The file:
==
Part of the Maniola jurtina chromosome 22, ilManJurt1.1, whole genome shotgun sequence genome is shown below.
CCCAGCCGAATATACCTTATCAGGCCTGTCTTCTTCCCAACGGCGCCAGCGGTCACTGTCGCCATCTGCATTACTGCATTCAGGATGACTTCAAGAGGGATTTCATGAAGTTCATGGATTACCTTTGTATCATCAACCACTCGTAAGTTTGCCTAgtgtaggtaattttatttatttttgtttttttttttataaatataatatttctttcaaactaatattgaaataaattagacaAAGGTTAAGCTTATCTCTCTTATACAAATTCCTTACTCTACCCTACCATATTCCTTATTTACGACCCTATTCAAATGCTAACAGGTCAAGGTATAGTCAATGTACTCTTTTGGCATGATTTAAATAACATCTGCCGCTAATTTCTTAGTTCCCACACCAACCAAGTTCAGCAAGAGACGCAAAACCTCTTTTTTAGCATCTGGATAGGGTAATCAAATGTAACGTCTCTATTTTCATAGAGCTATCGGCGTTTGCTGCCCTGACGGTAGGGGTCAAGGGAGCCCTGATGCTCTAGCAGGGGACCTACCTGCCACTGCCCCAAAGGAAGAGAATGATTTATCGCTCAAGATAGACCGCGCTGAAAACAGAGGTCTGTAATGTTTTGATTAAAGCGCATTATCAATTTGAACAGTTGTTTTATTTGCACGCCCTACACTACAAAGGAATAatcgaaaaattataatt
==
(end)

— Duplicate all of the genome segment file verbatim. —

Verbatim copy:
Part of the Maniola jurtina chromosome 22, ilManJurt1.1, whole genome shotgun sequence genome is shown below.
CCCAGCCGAATATACCTTATCAGGCCTGTCTTCTTCCCAACGGCGCCAGCGGTCACTGTCGCCATCTGCATTACTGCATTCAGGATGACTTCAAGAGGGATTTCATGAAGTTCATGGATTACCTTTGTATCATCAACCACTCGTAAGTTTGCCTAgtgtaggtaattttatttatttttgtttttttttttataaatataatatttctttcaaactaatattgaaataaattagacaAAGGTTAAGCTTATCTCTCTTATACAAATTCCTTACTCTACCCTACCATATTCCTTATTTACGACCCTATTCAAATGCTAACAGGTCAAGGTATAGTCAATGTACTCTTTTGGCATGATTTAAATAACATCTGCCGCTAATTTCTTAGTTCCCACACCAACCAAGTTCAGCAAGAGACGCAAAACCTCTTTTTTAGCATCTGGATAGGGTAATCAAATGTAACGTCTCTATTTTCATAGAGCTATCGGCGTTTGCTGCCCTGACGGTAGGGGTCAAGGGAGCCCTGATGCTCTAGCAGGGGACCTACCTGCCACTGCCCCAAAGGAAGAGAATGATTTATCGCTCAAGATAGACCGCGCTGAAAACAGAGGTCTGTAATGTTTTGATTAAAGCGCATTATCAATTTGAACAGTTGTTTTATTTGCACGCCCTACACTACAAAGGAATAatcgaaaaattataatt